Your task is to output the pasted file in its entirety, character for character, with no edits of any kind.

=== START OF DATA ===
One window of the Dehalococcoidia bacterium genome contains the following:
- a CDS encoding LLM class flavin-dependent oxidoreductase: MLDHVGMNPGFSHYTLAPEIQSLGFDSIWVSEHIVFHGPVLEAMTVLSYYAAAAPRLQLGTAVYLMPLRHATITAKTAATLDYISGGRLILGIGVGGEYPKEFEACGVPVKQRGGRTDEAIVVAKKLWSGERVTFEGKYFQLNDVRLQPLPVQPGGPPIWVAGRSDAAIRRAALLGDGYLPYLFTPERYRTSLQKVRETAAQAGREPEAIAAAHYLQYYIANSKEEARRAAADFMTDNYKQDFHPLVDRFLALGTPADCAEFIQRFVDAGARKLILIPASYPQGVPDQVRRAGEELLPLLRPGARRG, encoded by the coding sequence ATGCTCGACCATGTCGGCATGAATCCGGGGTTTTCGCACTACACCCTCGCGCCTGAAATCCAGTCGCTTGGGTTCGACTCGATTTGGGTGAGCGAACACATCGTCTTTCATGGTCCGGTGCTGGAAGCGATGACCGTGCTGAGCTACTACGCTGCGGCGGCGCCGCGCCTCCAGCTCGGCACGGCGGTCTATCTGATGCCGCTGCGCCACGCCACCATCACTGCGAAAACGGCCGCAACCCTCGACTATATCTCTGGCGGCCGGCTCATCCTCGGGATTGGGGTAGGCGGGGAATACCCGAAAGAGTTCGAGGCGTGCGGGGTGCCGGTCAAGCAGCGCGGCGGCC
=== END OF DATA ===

One window of the Dehalococcoidia bacterium genome contains the following:
- a CDS encoding LLM class flavin-dependent oxidoreductase: MLDHVGMNPGFSHYTLAPEIQSLGFDSIWVSEHIVFHGPVLEAMTVLSYYAAAAPRLQLGTAVYLMPLRHATITAKTAATLDYISGGRLILGIGVGGEYPKEFEACGVPVKQRGGRTDEAIVVAKKLWSGERVTFEGKYFQLNDVRLQPLPVQPGGPPIWVAGRSDAAIRRAALLGDGYLPYLFTPERYRTSLQKVRETAAQAGREPEAIAAAHYLQYYIANSKEEARRAAADFMTDNYKQDFHPLVDRFLALGTPADCAEFIQRFVDAGARKLILIPASYPQGVPDQVRRAGEELLPLLRPGARRG, encoded by the coding sequence ATGCTCGACCATGTCGGCATGAATCCGGGGTTTTCGCACTACACCCTCGCGCCTGAAATCCAGTCGCTTGGGTTCGACTCGATTTGGGTGAGCGAACACATCGTCTTTCATGGTCCGGTGCTGGAAGCGATGACCGTGCTGAGCTACTACGCTGCGGCGGCGCCGCGCCTCCAGCTCGGCACGGCGGTCTATCTGATGCCGCTGCGCCACGCCACCATCACTGCGAAAACGGCCGCAACCCTCGACTATATCTCTGGCGGCCGGCTCATCCTCGGGATTGGGGTAGGCGGGGAATACCCGAAAGAGTTCGAGGCGTGCGGGGTGCCGGTCAAGCAGCGCGGCGGCC